A Reason For Being — one of the hardest lessons to learn is that your reason for being is just another story you’re telling yourself
Sooo… 2019 marks the 20th anniversary of this blog. I don’t have the exact start date, but it’s been a journey.
Back in 2013 I retired, and Darbella and I have been travelling since. I’ve kept up a close to biweekly writing schedule.
But now, it’s time to bring The Pathless Path to an end.
This has been a mixed decision, as some of you have been around since the beginning, and many of you are faithful readers. People like my buddy Bill Bontrager have become great Internet friends.
On the other hand, the well is running dry. I’ve said and re‐said what I believe to be so, and nothing convinces me that there is more to like than what you’ll read below. We tell ourselves stories, and that keeps us from being present in the only reality there is.
I don’t have an exact “last article date,” but it will be this month or next.
I wish all of you well on your journey into self‐responsibility!
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Back in the early days of Into the Centre I used the following quote as the basis for an article:
The range of what we think and do is limited by what we fail to notice.
And because we fail to notice that we fail to notice,
there is little we can do to change.
Until we notice how failing to notice shapes our thoughts and deeds.
The person who introduced me to this quote attributed it to R.D. Laing. I later purchased the book it was supposed to be in, and couldn’t find the quote there.
Anyway, I really like this quote. In fact, reminding myself of the “truth” of this quote is key for staying on track with my life.
So, here’s what I think.
All of us have blinders on. As we’ve endlessly discussed, we’ve been conditioned by our society to do certain things, think certain things and take certain approaches when dealing with our issues and problems.
The “fail to notice” part is our unconscious resistance to that which is outside of our “comfort box.” For example, if we are used to a Western medical approach, we will have a “blind spot” to alternatives such as Bodywork or Chinese Medicine. On the other hand, it would be equally “blind” to only consider and use “Eastern” approaches.
Many moons ago I had a client who came in to have her “affirmations” fixed. She had been to a ton of “New Age” crap‐filled seminars, and thought that, with just the right affirmation, she could have what she wanted.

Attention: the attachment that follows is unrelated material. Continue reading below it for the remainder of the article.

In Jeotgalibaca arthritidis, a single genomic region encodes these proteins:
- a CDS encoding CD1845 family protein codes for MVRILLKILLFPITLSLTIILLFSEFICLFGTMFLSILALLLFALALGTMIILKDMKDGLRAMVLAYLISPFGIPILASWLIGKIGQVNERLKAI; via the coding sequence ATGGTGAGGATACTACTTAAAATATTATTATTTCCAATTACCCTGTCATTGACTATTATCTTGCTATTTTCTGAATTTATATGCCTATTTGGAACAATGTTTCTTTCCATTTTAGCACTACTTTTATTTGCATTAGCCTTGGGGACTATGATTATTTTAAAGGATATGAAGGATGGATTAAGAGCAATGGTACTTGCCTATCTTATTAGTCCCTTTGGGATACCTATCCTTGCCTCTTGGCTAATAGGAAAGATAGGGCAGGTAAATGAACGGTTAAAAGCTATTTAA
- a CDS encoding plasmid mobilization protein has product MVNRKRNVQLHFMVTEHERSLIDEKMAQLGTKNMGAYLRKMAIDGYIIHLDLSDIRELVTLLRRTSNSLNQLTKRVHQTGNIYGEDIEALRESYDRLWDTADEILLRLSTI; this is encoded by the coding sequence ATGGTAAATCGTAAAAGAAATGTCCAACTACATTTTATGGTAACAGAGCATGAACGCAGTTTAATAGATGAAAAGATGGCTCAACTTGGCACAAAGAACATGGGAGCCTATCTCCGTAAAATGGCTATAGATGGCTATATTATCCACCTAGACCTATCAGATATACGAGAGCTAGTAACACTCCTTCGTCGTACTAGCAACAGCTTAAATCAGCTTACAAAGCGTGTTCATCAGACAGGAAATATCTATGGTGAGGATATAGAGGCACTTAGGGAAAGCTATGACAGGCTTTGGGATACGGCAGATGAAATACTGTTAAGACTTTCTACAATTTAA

Here is what she wanted: She wanted to have an affair with her carpenter, and wanted her husband and kids not only to be OK with this, but to actively help her make it perfect. Her belief was that, with the right affirmation, all of this would just magically happen.
She “failed to notice” that her family believed something else entirely, and that “something” could break her family apart.
I described my beliefs to her. I said that self‐responsibility meant that she could have her carpenter (literally and figuratively) or she could have her family. She’d have to choose. And choice meant giving something up.
That was outside of her “belief box.”
I don’t think I’d be overstating the case to say, any time I have a “problem,” it’s because I’m failing to notice something.
When, for example, I did Bodywork, I was not thinking, “This is the be‐all and end‐all of life.” I believe that seeing how someone carries stress and blockages in their body indicates one part of their “life‐story.” Bodywork is an indicator, and a powerful one.
It is one way of looking at the BodyMindSpirit… it’s just not the only way.
It’s like that Indian story of the group of blind men who happen upon an elephant. The guy holding the trunk says, “An elephant is like a hose.” The man holding the tail says, “It’s like a rope.” The man at the side says, “It’s like a wall.” The man holding the leg says, “It’s like a tree trunk.”
All are right, and all, like us, “fail to notice” that which is just beyond their reach. When we do not notice, we are as blind and the blind.
Which is why, I guess, I combine so many things into my life‐beliefs. I explore philosophy, and I explore tribal conditioning. I explore communication, and explore what all of us are not saying.
I work at finding ways to physically express emotions, rather than following the typical approach of stuffing them, or dumping them over others through blame. And decidedly, I’m asking myself, “What, given my own blind spots (my “failing to notice,”) am I missing? What more can I discover?”
I’ve quoted from the work of Stewart Wilde, who repeatedly says,
“The way it is, is the way it is.”
To which I add,
“And the way it is, is often not as it first appears.”
“The way it is, is the way it is” is a gentle, non‐attached position, taken from Taoism. It is not, “I am right about the way it is.”
I’ve know far too many people who, in their ego‐driven entitlement, have a world‐view that they think is right – that contains all the answers. They, like the men in Plato’s cave, confuse shadows with “reality.”
“Reality,” is seems to me, is fluid and dynamic and always includes more than is immediately apparent. If, for example, I think that my partner is the cause of our marital discord, I “fail to notice” my role in creating and sustaining the discord. If I believe that my upbringing predisposes me to sabotage myself, and therefore I am condemned to repeat past blunders, then I “fail to notice” that I always have a choice.
The world, and any situation, any thing and any one within it, is always wider and more complex than it first appears. Always.
To be free is to take chances, raise the bar and step outside of the box of comfort and “knowing.”
Or, you can choose to stay stuck in your beliefs.